Since its inception, Netflix has often sought expansion in all corners of the television landscape. From scripted dramas to competition series, there is nothing the streamer won’t try. And, it’s in the spirit of this expansion where we find one of the company’s most successful genres: food porn. And, it’s in this subset where we find the latest and possibly best addition to the catalog: John Favreau’s The Chef Show.
Starring the acclaimed filmmaker and celebrity chef Roy Choi, The Chef Show follows the dynamic duo on their adventures seeking to find the joy in cooking they once shared while working together on the film Chef.
Maybe it’s because of the upbeat nature of its hosts, maybe it’s because the show was completely independently produced (it’s clear a buyer had not been obtained at the time of filming), but whatever the reason, The Chef Show is the most insanely watchable and enjoyable food series Netflix has offered since the beginning of their push into the genre.
Chef Show is part cooking show, but also part Favreau/Choi hobby project with cameras all around. But, thanks to a very clear love and respect based relationship between the two, what could have gone the route of vanity project ends up being a great look at what food can bring to a strong human foundation.
The series, much like the attitude of Choi himself, doesn’t romanticize the idea of food. It merely uses the food as a springboard for fun things Jon and Roy can do together as the best buds they clearly are. If one could turn a buddy cop movie into a cooking show, the result would be The Chef Show.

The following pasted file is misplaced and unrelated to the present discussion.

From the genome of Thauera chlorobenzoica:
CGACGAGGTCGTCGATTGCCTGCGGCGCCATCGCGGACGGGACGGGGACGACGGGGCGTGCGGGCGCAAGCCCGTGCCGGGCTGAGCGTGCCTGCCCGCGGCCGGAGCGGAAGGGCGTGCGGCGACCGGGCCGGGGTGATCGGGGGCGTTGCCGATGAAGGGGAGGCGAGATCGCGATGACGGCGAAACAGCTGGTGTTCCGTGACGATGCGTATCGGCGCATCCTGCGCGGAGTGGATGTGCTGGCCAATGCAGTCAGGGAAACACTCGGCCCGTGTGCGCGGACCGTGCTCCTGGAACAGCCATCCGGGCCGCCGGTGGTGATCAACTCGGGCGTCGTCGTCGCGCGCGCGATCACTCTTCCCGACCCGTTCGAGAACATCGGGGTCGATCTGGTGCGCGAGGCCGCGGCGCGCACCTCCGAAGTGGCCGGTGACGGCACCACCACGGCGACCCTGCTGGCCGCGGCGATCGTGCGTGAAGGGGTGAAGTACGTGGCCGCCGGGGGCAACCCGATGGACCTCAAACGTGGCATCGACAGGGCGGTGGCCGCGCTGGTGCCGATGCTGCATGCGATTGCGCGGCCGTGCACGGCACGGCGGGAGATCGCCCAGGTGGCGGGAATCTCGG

In the end, what audiences will find in The Chef Show is something wholly enjoyable, watchable and bingable. In a landscape filled with dread, there’s something refreshing about a show steeped in as much positivity as this one is.
One can only hope the first season sees enough success to garner a second because for there not to be one would be one of the biggest crimes in the history of unscripted reality television. It is the show we need and deserve right now. It is a show that reminds us of what it means to be open and welcoming to the world and all it has to offer in a time of uncertainty.
Put simply, The Chef Show is perfect food television.